Figure 4 shows that the planes related to temperatures including average temperature (Ave_temp), average maximum temperature (Ave_max_temp), average minimum temperature (Ave_min_temp), extreme maximum temperature (Ext_man_temp) and extreme minimum temperature (Ext_min_temp) are very similar, in which case we used TEMP to generally denote the temperature-related quantities in the present study. Temperature differences (Dif_temp) and sunshine hours (Sun) are somewhat similar, but are negatively correlated to the average humidity (Ave_hum) and rainfall (Rain). The HFMD incidence SOM (Case_rate) is to some extent correlated to TEMP SOM, and is quite similar to the Rain SOM, which means that the spatiotemporal transmission of HFMD is closely related to the spatiotemporal pattern of rainfall or its confounding factor(s). Below we will discuss the association in more detail.
HFMD Spatiotemporal Types
To readily understand and interpret the spatiotemporal type, below we start with the precipitation Figure 5(2, 4, 6) using existing knowledge on climate; then, we proceed with the disease Figure 5(1, 3, 5); and finally Figure 5(1, 3, 5) are compared with Figure 5(2, 4, 6). More specifically, Figure 5(2, 4, 6) show that the spatiotemporal precipitation types are spatially compact, i.e., the precipitation pattern is continuous across space-time. However, this is not the case with HFMD incidence, Figure 5(1, 3, 5), where the corresponding spatiotemporal types are much less spatially continuous. Figure 5(2) shows greater similarity to Figure 5(4) than to Figure 5(6), which means that the global spatiotemporal types Figure 5(2) are controlled mainly by the similarity of spatial patterns rather than by the similarity of temporal series. At a global level, there is an obvious northeast to southwest belt in Figure 5(6), which is completely consistent with the country's large scale geomorphic and the southeast seasonal wind (both have maximum variation along the northwest-southeast direction). Within the southeast seasonal wind domain, Figure 5(4) shows a greater variability than Figure 5(6), because the spatial precipitation pattern (Figure 5(4)) is more influenced by the local geomorphic than by the monthly precipitation series (Figure 5(6)). There is a big tongue extending into the country along the Yangtze river basin in Figure 5(2), which reflects the spatial similarity of the spatiotemporal precipitation structure in the region.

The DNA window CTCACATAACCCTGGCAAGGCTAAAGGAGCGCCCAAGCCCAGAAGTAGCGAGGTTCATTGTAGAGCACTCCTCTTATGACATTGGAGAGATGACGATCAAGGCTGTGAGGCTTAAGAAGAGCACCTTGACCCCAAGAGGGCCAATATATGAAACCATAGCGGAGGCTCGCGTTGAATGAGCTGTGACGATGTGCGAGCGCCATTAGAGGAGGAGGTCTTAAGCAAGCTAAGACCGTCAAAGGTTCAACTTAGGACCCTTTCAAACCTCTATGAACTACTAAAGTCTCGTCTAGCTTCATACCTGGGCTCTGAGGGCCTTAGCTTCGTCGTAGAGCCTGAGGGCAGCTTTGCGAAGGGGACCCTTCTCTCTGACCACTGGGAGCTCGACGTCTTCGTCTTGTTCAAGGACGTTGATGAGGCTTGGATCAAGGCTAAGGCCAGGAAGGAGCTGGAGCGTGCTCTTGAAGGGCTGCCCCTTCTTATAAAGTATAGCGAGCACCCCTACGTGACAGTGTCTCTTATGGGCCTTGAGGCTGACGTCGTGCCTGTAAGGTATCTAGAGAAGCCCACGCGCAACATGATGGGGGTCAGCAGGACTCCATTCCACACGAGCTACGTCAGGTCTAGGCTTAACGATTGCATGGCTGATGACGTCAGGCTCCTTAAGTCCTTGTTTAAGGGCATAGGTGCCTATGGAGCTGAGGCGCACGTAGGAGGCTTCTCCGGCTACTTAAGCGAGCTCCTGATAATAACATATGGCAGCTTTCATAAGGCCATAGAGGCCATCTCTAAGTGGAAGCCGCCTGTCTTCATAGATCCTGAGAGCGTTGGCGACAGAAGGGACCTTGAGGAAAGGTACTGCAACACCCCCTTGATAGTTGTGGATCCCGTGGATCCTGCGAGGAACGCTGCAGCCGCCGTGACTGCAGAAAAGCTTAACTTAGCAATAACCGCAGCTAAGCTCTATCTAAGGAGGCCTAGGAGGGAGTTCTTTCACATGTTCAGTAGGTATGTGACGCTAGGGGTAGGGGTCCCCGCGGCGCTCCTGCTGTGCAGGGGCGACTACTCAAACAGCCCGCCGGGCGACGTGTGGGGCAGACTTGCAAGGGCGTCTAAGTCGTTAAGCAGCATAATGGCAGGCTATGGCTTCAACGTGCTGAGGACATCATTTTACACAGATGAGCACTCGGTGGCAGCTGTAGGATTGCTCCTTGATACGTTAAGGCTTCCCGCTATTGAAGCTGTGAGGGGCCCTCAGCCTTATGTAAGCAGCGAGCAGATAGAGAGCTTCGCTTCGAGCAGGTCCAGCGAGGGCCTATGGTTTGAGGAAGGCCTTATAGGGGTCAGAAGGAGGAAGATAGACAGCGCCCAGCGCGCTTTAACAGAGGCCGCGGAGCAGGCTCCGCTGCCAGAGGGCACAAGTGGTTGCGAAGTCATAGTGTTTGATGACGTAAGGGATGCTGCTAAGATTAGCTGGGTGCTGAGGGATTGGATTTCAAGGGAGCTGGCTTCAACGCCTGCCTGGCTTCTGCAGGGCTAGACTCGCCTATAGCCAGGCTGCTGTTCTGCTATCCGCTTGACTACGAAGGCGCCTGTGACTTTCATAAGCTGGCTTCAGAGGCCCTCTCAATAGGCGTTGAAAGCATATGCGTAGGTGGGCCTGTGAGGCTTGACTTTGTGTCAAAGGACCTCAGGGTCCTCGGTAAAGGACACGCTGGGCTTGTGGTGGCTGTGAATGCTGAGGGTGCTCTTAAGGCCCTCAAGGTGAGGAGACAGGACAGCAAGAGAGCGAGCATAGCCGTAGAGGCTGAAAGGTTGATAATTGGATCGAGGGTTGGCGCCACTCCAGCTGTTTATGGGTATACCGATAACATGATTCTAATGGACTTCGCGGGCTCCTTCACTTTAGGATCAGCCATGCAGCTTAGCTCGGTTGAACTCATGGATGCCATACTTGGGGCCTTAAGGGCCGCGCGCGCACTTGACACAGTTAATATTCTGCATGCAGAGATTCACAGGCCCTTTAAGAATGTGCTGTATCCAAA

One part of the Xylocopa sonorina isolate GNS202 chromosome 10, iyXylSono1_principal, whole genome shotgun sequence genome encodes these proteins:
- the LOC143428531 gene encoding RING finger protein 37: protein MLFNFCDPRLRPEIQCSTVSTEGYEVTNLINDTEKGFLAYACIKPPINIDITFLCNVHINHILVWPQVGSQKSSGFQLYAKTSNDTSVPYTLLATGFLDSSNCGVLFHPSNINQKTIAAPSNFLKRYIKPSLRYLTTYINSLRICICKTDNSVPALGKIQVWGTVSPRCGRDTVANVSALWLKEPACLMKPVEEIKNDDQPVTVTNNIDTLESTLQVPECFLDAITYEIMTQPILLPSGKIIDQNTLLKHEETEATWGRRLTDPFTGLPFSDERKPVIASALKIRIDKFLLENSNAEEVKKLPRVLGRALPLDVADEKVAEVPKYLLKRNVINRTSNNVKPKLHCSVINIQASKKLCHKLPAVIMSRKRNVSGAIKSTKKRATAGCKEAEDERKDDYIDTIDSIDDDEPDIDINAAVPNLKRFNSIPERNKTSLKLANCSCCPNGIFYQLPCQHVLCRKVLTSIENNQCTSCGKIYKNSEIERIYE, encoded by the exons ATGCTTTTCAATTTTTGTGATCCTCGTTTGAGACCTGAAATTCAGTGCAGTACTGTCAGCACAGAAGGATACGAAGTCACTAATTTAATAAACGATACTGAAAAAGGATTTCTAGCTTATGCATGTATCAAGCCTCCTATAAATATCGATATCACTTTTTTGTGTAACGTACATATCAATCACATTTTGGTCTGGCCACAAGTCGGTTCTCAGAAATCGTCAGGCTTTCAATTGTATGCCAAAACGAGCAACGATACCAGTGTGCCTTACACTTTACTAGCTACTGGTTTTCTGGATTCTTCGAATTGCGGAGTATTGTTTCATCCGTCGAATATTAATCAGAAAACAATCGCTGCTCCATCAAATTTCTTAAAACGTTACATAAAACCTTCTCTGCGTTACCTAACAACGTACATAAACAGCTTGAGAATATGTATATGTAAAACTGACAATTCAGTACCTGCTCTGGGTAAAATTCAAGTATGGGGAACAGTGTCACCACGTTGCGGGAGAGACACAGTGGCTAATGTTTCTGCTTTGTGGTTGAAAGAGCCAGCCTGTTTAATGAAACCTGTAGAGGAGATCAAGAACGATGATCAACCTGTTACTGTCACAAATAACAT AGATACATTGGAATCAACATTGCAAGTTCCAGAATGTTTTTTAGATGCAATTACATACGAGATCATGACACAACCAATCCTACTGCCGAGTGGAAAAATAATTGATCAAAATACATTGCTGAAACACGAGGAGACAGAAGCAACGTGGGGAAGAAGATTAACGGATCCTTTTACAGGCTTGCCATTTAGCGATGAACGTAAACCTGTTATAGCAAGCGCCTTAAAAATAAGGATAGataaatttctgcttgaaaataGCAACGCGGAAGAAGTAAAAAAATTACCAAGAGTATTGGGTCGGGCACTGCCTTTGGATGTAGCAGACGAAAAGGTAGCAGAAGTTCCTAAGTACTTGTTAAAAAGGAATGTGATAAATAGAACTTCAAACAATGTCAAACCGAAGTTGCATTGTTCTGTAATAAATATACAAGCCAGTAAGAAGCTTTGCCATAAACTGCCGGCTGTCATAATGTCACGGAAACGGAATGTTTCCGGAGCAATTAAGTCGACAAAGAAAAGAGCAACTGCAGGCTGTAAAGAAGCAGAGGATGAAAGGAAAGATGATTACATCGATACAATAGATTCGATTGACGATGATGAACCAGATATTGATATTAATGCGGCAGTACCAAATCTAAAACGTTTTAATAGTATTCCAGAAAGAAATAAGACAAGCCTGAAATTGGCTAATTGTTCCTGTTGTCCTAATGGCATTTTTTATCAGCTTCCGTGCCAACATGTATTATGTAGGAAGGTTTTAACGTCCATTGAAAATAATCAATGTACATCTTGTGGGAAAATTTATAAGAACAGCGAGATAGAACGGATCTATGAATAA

Just as is the case with the similarity of Figure 5(2, 4), the overall HFMD spatiotemporal type Figure 5(1) is controlled mainly by the spatial disease pattern (Figure 5(3)) rather than by the temporal pattern (Figure 5(5)). Unlike the monthly precipitation Figure 5(2, 4, 6), the Figure 5(1, 3, 5) of the HFMD spatiotemporal types are highly varied throughout the country and less spatially continuous (i.e., characterized more by local outbreaks). There are four clear spatial clusters of high HFMD incidence: Yangtze delta, Middle china, Peal delta and the neighbor to Vietnam in Figure 5(1, 3). The clusters are marked by circles and seem to be spatially consistent with the precipitation spatiotemporal clusters in Figure 5(2, 4). The above clearly imply that the HFMD outbreaks are affected by the spatiotemporal types of monthly precipitation. Besides spatial clusters, the Figure 5(1, 3, 5) illustrates the existence of first case occurrences across the country, i.e. HFMD cases occurring in villages, communities, kindergartens, schools or counties that are epidemiologically independent in space and time (this sporadic feature cannot be explained in terms of climate).